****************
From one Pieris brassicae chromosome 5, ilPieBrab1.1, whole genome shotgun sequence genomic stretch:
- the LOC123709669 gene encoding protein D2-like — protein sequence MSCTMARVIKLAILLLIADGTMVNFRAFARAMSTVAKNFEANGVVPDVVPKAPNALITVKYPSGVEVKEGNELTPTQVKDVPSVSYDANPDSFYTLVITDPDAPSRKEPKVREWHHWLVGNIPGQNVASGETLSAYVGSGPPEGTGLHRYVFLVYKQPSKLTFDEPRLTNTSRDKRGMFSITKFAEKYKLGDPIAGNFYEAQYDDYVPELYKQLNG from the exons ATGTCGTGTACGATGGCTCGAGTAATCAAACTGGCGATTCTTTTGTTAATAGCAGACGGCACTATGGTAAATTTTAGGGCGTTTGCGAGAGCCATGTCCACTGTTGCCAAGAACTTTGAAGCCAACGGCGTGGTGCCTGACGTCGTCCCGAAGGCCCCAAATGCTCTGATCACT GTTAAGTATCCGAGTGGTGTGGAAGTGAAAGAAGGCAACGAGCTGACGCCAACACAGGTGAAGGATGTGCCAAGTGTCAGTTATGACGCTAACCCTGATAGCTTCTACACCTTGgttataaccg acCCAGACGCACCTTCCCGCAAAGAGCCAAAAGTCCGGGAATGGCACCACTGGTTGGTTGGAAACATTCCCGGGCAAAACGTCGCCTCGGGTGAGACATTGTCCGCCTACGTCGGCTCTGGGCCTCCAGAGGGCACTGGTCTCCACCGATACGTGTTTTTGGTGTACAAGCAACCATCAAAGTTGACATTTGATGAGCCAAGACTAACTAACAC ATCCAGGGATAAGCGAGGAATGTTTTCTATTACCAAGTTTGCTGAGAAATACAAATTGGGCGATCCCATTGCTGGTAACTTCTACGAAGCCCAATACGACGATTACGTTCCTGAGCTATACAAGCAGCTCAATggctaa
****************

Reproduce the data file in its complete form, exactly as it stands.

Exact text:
From one Pieris brassicae chromosome 5, ilPieBrab1.1, whole genome shotgun sequence genomic stretch:
- the LOC123709669 gene encoding protein D2-like — protein sequence MSCTMARVIKLAILLLIADGTMVNFRAFARAMSTVAKNFEANGVVPDVVPKAPNALITVKYPSGVEVKEGNELTPTQVKDVPSVSYDANPDSFYTLVITDPDAPSRKEPKVREWHHWLVGNIPGQNVASGETLSAYVGSGPPEGTGLHRYVFLVYKQPSKLTFDEPRLTNTSRDKRGMFSITKFAEKYKLGDPIAGNFYEAQYDDYVPELYKQLNG from the exons ATGTCGTGTACGATGGCTCGAGTAATCAAACTGGCGATTCTTTTGTTAATAGCAGACGGCACTATGGTAAATTTTAGGGCGTTTGCGAGAGCCATGTCCACTGTTGCCAAGAACTTTGAAGCCAACGGCGTGGTGCCTGACGTCGTCCCGAAGGCCCCAAATGCTCTGATCACT GTTAAGTATCCGAGTGGTGTGGAAGTGAAAGAAGGCAACGAGCTGACGCCAACACAGGTGAAGGATGTGCCAAGTGTCAGTTATGACGCTAACCCTGATAGCTTCTACACCTTGgttataaccg acCCAGACGCACCTTCCCGCAAAGAGCCAAAAGTCCGGGAATGGCACCACTGGTTGGTTGGAAACATTCCCGGGCAAAACGTCGCCTCGGGTGAGACATTGTCCGCCTACGTCGGCTCTGGGCCTCCAGAGGGCACTGGTCTCCACCGATACGTGTTTTTGGTGTACAAGCAACCATCAAAGTTGACATTTGATGAGCCAAGACTAACTAACAC ATCCAGGGATAAGCGAGGAATGTTTTCTATTACCAAGTTTGCTGAGAAATACAAATTGGGCGATCCCATTGCTGGTAACTTCTACGAAGCCCAATACGACGATTACGTTCCTGAGCTATACAAGCAGCTCAATggctaa